The Other 99%: World Polio Day Marks Progress Towards Eradication (VIDEO)

A child dies every 20 seconds from a vaccine-preventable disease. Not exotic diseases, but simple ones. We all know them by name: pneumonia, diarrhea, measles and polio. This year 1.7 million children will die from diseases that have all but disappeared in the United States, just because they don’t have access to the life-saving immunizations they need to survive.

But it doesn’t have to be that way. Take polio for instance. The last polio case in the U.S. was in 1979. Today, according to the United Nations Foundation’s Shot@Life campaign, the number of new cases of polio – a disease that once paralyzed more than 1,000 children a day – has dropped 99 percent.  The world is now nearly polio-free thanks to a coordinated global vaccination effort. But germs know no borders of course and as long as the disease exists, the risk of spread remains. In fact, Shot@Life says, in 2009, 23 previously polio-free countries were re-infected due to imports of the virus.

Take a look at this video by Rotary International, which has been on the forefront of the battle against polio along with UNICEF, the World Health Organization, the Centers for Disease Control and Prevention and The Bill & Melinda Gates Foundation:

And then look at this one by the Gates Foundation:

On World Polio Day  (originally established to mark the birthday of Jonas Salk, the inventor of the polio vaccine), these organizations celebrate the real progress that’s been made in fighting this debilitating disease — but they also recognize that the road to eradication — to wiping out that final one percent — is a steep climb. As in so many cases with public health, funding is a major roadblock.  Only one other disease — small pox — has ever been eradicated. After all, immunization lasts a lifetime, points out the Global Polio Eradication Initiative.

As Shot@Life — which, as it calls itself, is a movement to protect children worldwide by providing lifesaving vaccines where they are most needed, says, doesn’t everyone deserve a shot at life?

Related reading:

Never Underestimate The Power Of Mothers To Protect Their Children

World Health Organization Reports First Ever Decline In TB

The Next Billion: Measles Immunizations Reach Milestone

Photo credit: unicef sverige via flickr


Andrea A.
Andrea A6 years ago


colleen p.
colleen p6 years ago
microbe says "Oh nos, but your vaccine is hurting you and your children more than I did, ffuffufuwah, that will be the revenge for my extinction!"

Mary Emmons
Mary Emmons6 years ago

My grandma is a polio survivor and she is going to be 88 next month.

ANA MARIJA R6 years ago

Thank you for the information.

Terry King
Terry King6 years ago

The luddites never disappoint!

Ann W.
Ann W6 years ago

I contracted polio during the 1951 epidemic here in Australia. I was 7 years old. This was before the vaccine. I decry as outrageous the suggestions from commentators here that my polio was caused by malnourishment and a lack of sanitary conditions in my home. What an insult. I also take exception to polio being referred to in the article as a 'simple' disease. Polio is a virus which means once caught there is no cure. The only action is to prevent it through vaccination. I know many people confined to wheelchairs or with withered arms and legs in callipers who see nothing 'simple' about their condition. My fear is that people are becoming complacent about this hideous virus and are refusing to vaccinate their children as their 'right'. Polio is not dead and you risk another worldwide outbreak with your ignorance.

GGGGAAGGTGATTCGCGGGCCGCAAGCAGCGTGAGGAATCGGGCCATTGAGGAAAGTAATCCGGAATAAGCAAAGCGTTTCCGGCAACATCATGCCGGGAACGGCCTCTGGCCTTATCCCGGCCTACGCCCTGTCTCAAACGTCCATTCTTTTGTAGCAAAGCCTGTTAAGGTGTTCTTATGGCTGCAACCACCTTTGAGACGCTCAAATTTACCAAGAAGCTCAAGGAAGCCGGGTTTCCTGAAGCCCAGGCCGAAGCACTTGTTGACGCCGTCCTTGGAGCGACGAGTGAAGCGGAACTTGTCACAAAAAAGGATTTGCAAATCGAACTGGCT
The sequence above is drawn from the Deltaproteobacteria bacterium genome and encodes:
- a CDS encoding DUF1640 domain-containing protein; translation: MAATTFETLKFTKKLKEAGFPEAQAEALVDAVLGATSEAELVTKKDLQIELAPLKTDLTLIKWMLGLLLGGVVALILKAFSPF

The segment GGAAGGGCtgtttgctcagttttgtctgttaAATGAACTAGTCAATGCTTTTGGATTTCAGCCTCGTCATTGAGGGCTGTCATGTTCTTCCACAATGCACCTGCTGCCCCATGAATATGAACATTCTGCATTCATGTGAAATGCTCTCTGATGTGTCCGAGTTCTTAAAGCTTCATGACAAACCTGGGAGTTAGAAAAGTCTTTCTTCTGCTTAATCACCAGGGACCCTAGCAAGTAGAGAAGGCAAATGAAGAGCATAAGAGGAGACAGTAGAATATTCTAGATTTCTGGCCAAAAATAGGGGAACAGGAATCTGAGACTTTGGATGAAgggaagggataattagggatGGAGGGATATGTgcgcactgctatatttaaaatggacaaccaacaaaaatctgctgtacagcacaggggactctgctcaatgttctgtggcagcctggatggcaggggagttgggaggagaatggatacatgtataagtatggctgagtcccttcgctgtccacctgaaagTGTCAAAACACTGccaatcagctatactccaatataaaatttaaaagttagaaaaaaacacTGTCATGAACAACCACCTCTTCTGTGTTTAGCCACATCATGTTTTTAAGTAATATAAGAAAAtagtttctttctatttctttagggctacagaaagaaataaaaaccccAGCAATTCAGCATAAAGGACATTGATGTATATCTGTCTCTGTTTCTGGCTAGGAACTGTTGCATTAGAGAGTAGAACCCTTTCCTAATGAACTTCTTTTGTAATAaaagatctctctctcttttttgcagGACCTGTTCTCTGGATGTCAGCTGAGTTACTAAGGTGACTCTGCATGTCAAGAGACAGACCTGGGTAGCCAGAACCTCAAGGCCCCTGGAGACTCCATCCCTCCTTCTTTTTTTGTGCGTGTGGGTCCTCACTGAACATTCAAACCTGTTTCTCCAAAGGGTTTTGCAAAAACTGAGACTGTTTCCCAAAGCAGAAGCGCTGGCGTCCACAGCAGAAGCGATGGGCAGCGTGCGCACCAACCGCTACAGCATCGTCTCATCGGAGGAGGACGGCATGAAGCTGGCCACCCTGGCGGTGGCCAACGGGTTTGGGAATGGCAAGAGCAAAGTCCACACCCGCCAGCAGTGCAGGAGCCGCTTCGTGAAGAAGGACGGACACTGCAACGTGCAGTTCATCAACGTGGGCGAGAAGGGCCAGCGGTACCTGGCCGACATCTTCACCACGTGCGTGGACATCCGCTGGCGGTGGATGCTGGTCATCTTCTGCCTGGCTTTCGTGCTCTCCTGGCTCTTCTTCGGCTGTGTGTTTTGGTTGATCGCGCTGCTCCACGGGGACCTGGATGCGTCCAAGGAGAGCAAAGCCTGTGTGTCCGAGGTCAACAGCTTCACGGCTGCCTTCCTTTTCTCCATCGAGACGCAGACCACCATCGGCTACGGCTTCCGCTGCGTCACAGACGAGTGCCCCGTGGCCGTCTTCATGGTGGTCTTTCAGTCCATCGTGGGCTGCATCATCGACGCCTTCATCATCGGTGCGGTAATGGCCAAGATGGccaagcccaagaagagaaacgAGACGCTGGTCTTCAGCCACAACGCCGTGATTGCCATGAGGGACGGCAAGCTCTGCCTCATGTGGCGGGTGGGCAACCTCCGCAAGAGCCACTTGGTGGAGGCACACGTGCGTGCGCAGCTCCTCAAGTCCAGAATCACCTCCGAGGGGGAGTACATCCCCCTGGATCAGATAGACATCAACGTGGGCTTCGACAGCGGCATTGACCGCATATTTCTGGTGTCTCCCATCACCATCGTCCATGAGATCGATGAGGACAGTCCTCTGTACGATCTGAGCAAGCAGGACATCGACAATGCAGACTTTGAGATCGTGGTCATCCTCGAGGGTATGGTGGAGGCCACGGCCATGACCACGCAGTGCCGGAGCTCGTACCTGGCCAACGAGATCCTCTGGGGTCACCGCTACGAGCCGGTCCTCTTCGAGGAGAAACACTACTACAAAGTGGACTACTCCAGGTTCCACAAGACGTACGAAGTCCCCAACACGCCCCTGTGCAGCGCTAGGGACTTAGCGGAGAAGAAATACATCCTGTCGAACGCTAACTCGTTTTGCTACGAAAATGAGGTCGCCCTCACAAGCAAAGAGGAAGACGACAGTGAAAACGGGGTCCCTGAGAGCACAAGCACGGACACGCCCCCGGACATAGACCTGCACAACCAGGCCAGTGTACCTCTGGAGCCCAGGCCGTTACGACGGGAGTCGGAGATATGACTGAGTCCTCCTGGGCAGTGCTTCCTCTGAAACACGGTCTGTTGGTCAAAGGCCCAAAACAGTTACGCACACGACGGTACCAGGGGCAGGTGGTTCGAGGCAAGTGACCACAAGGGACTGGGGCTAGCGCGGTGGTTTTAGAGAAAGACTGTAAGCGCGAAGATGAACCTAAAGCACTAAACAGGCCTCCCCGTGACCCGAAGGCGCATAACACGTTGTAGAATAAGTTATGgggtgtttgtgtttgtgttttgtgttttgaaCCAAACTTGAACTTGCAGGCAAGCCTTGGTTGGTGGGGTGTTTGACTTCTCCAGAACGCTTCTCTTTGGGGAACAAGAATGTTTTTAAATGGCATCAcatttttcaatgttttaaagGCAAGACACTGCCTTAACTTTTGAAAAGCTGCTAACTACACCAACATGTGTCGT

Emanuel v.
Emanuel v.6 years ago

The polio vaccine never worked and caused a lot of cancer because it contained the simmian virus. Polio epidemics only occur in ummune deficient communities People actually carry the polio virus as a harmless micro organisms which only becomes pathogenic when the person is immuno compromised.It means that those who have been vaccinated with the live virus can actually get the disease when through malnutrtion which is common ,they are immuno compromised. and become the victim of the vaccination,

Andrew Carvin
Andrew Carvin6 years ago

Diseases are nothing more than opportunistic parasites, and contribute nothing to the environment except unnecessary suffering/death and waste of resources trying to prevent both.

There's a lot of disease we could wipe out entirely if we put forth the effort.

We wiped out small pox, and that #$@! not was not only very contagious, but lethal.

Of course, we'll have to take away the profit incentive for "treatment."

Drug companies would love it if you were constantly sick.

Lynn C.
Lynn C6 years ago

Thank you for the article.

Robert Hardy
Robert Hardy6 years ago

As a Rotarian I am proud of what has been accomplished. But more importantly, the need for support to go the last step can not be underestimated. If a massive outbreak of Polio were to occur, most 1st world nations are not protected. It could cripple millions. Support this effort for, it is sad but true, that the fewer number of cases reported required greater number of dollars to get the job done. We are "this close." Help end this horrible disease forever.